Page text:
Can 'Yemen solution' work for Syria?
The US has suggested that what it calls the "Yemen scenario" could be the solution to stopping bloodshed in Syria.
In Yemen, there had been almost a year of protests and growing violence. Eventually the president, Ali Abdullah Saleh, was forced to hand power to his deputy, who has since become elected president.
Eight months on, the BBC's Natalia Antelava in Sanaa looks at how it has been working out and whether the same sort of approach could work in Syria.
The boy's face was ashen, his lips blue, his slightly oversized uniform was stained with blood.
He stood motionless, oblivious to blaring noise of police sirens, as he watched men in uniform comb through puddles of blood and piles of debris.
Ten cadets - all young boys aged between 16 and 17 - were killed when a suicide bomber exploded his belt outside police academy in Sanaa on 11 July.
In May, more than 90 soldiers died in a similar attack at a military parade in the capital. Al-Qaeda in the Arabian Peninsular (AQAP), the local branch of the group, said it was responsible for that explosion.
Security officials in Sanaa are expecting more attacks. Its clear, they say, that AQAP - which has long targeted military and regional police outposts - has now extended its reach.
"For the first time, I am worried," says Osama, a young student activist in Sanaa. "I think al-Qaeda is the biggest threat to us, and to the region, and to the international community."
The West, in particularly the US, whose regular drone strikes against al-Qaeda are widely criticised in Yemen for killing more civilians than militants, is also worried about visible advances made by AQAP in recent months of political turmoil.
And yet despite these concerns, politicians in Washington want to use Yemen as a model for a solution in Syria.
On the surface similarities between the two are obvious.
Like in Syria, protests in Yemen started peacefully but violence escalated as veteran President Ali Abdullah Saleh refused to step down. Hundreds of demonstrators were killed in dozens of crackdowns.
As in Syria, moderate voices drowned in an increasingly fierce fight between armed political rivals.
But behind these superficial similarities lie profound differences.
In Yemen, while political groups engaged in armed conflict, the actual protest movement stayed largely peaceful.
Young activist Sarah Ahmed says like most Yemenis, she has a Kalashnikov at home and knows how to use it, but she is determined to keep her struggle non-violent.
What surprises her, she says, is that many tribal leaders feel the same.
"I remember watching tribal leaders, who all have RPGs (rocket-propelled grenades) at home, taking bodies of their sons from hospitals and vowing that they will not avenge these killings.
"It made me so proud, there was real commitment from people to non-violence. I don't think that's the case in Syria," she says.
It took a year of negotiations and a life-threatening attack, which left him badly injured, to convince Mr Saleh to agree to a power transfer to his Vice-President Abdrabbuh Mansour Hadi.
"Of course, this wasn't the outcome we wanted, it wasn't what we fought for, but it was the only way of stopping bloodshed," says activist Osama. His friends nod in agreement.
They all laugh at a question whether similar deal could be struck in Syria. Violence they say, has gone too far.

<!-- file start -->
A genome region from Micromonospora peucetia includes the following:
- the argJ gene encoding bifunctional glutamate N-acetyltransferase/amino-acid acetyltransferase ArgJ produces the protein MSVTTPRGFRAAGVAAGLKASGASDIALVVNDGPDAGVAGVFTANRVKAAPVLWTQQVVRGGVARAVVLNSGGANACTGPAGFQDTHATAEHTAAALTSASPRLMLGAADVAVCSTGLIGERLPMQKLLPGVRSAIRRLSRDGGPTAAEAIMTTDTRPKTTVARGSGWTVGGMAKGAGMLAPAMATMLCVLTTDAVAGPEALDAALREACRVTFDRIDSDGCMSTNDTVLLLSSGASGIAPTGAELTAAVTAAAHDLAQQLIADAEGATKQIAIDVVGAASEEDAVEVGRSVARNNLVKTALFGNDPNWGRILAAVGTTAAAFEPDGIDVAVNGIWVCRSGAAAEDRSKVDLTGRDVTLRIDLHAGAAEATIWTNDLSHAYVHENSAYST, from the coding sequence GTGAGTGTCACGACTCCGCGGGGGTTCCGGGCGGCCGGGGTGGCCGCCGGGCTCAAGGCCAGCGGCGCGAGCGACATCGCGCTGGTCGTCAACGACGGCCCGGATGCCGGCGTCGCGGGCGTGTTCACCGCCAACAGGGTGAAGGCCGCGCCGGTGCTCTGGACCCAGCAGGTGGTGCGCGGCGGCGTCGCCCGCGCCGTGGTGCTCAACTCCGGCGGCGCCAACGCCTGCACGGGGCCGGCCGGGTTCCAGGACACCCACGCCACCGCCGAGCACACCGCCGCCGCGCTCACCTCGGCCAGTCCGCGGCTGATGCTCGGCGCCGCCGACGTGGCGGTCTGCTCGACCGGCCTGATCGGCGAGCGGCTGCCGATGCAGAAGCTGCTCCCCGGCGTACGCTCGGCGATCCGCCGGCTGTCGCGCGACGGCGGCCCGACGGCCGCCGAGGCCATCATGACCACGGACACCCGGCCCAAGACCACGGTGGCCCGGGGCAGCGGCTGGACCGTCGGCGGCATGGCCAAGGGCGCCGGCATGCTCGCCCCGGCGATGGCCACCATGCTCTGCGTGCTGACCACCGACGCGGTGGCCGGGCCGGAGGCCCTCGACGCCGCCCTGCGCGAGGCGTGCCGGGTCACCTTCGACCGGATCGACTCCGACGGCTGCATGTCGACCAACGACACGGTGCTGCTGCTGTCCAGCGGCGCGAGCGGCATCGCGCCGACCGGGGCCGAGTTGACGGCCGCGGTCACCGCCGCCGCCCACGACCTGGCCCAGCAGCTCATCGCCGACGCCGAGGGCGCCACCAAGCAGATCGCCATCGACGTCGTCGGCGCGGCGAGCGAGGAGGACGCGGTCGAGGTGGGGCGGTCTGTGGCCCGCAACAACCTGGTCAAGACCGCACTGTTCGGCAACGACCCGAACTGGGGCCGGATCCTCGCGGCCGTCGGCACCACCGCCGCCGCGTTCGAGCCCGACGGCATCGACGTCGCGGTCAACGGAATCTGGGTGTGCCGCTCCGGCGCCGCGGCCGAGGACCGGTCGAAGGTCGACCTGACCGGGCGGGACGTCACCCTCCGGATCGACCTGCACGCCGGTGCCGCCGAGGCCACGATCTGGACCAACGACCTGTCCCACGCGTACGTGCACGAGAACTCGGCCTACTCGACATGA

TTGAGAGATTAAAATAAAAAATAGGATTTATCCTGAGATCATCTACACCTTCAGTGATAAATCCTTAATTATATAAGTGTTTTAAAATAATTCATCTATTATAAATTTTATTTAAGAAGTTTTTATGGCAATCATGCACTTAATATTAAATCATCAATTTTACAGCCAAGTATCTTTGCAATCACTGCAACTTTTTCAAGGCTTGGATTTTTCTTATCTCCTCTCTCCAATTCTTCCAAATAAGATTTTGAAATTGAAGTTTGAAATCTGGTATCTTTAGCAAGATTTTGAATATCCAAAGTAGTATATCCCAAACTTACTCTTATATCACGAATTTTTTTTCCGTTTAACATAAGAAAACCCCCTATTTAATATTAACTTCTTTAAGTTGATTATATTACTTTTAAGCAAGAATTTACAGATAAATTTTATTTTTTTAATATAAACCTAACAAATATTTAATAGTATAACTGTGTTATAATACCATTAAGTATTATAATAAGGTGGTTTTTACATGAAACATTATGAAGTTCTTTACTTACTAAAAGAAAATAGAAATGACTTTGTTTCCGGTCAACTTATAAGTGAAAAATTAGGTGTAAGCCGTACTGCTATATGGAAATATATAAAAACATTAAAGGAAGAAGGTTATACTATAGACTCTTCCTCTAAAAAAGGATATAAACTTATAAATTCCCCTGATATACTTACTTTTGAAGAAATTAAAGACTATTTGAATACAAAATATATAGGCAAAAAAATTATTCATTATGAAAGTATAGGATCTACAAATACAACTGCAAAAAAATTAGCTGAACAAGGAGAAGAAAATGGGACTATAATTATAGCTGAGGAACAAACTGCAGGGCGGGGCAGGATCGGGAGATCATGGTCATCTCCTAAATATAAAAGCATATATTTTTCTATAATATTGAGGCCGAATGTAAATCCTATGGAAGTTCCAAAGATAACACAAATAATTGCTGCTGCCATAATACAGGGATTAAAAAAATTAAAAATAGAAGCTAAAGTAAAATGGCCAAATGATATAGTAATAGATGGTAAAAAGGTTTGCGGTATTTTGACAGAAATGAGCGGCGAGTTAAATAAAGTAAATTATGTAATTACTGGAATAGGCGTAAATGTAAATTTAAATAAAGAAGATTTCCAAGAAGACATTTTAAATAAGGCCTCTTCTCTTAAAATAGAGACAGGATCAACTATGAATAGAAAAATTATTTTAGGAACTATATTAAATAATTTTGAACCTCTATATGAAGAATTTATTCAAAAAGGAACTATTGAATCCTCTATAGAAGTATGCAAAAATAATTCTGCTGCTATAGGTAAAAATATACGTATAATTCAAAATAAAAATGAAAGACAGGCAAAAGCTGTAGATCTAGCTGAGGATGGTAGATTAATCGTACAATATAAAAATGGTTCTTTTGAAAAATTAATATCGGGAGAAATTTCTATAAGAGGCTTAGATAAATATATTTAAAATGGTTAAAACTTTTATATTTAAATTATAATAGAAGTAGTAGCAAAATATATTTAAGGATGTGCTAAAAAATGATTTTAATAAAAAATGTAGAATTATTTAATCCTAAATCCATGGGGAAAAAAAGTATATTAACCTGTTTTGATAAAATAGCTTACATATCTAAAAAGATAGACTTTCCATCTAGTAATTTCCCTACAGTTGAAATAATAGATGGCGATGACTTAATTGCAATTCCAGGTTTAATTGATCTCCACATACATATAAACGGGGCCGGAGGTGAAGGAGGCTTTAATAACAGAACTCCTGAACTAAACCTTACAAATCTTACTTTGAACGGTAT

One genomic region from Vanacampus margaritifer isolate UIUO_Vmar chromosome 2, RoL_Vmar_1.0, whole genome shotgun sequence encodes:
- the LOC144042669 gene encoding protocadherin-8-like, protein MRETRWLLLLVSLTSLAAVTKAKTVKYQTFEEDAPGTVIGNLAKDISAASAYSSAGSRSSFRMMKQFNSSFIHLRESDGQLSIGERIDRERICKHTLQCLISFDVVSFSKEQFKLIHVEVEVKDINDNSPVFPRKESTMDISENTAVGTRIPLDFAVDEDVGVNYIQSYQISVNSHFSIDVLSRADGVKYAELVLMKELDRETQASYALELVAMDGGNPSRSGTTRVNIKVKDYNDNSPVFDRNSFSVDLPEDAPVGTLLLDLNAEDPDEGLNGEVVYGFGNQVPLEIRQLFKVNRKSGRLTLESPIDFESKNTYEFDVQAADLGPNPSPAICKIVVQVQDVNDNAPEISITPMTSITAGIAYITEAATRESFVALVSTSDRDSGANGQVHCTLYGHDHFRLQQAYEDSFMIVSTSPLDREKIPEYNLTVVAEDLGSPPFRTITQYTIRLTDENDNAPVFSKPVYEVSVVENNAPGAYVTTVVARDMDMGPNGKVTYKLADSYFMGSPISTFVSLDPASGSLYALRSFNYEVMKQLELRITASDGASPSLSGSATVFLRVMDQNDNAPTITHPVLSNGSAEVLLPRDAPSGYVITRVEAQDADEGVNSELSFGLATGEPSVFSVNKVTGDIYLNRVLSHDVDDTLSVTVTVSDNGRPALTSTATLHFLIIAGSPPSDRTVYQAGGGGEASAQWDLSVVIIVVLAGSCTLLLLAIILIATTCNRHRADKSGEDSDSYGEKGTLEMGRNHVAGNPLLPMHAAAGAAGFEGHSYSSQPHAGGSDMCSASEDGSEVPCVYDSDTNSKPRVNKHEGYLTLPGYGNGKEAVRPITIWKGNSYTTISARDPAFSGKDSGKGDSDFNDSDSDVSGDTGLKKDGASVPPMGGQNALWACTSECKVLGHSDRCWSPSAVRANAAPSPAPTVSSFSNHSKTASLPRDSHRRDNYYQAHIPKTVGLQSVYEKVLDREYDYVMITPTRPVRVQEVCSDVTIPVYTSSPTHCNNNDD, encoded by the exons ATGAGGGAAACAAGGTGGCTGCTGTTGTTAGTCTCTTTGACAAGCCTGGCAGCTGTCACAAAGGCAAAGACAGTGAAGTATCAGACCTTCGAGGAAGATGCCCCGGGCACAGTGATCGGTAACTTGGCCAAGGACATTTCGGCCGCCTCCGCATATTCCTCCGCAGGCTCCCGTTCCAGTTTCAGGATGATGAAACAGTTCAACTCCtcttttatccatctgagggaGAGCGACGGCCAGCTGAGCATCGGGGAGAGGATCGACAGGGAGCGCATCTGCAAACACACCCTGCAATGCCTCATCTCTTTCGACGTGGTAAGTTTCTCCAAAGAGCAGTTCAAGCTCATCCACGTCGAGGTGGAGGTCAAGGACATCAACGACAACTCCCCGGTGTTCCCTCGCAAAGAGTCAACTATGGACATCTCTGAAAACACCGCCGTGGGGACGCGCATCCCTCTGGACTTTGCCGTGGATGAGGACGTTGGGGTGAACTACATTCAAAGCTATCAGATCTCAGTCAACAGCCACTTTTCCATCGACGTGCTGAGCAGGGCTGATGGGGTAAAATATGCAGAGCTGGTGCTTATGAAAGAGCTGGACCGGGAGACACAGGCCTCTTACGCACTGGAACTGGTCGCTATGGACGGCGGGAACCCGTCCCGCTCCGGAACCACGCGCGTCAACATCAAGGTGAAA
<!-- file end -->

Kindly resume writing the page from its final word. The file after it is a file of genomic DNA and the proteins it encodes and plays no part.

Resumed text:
It is not just violence, it is the nature of politics, too.
Yemen's political scene has always been more vibrant, more competitive than that of Syria under the Assads. There have always been elections and opposition.
And Yemen's delicate tribal power balance has long produced leaders who are well versed in complex negotiations.
"Yemen had already experimented with democracy, it already had a vibrant civil society and established political opposition," says Jemal Benomar, UN special envoy to Yemen and a senior negotiator who was instrumental to the power-transfer deal.
According to Mr Benomar, the biggest difference is that in Yemen both sides came to a very pragmatic realisation that neither could win an all-out military confrontation.
"That is not the case in Syria, where the government clearly believes that it can win and is determined to put down the uprising," Mr Benomar says.
The secret of Yemen's solution, many believe, is that it was also largely homegrown. The international community was heavily involved but it was, for most part, more impartial, less invested than with Syria.
But even Yemen's political transition is looking increasingly like a ceasefire than a solution.
Eight months on since the deal was signed, rival politicians still haven't started a national dialogue, which is key for stability.
People's grievances, in the meantime, are growing.
Life is tougher than it has ever been before. Food shortages are reaching dangerous levels, electricity and water supplies are scarce, security has deteriorated.
The government has recently managed to win back some of the territory that AQAP gained during the revolution. But this, many worry, has made the security situation even worse.
"The suicide attacks are very worrying and it looks like al-Qaeda is no longer concentrated in certain areas but has now dispersed throughout the whole country," says Mr Benomar.
Unlike politicians in Washington or London, most people here do not just dismiss the idea that the Yemen scenario could work in Syria, they are still waiting to see whether it will work for Yemen itself.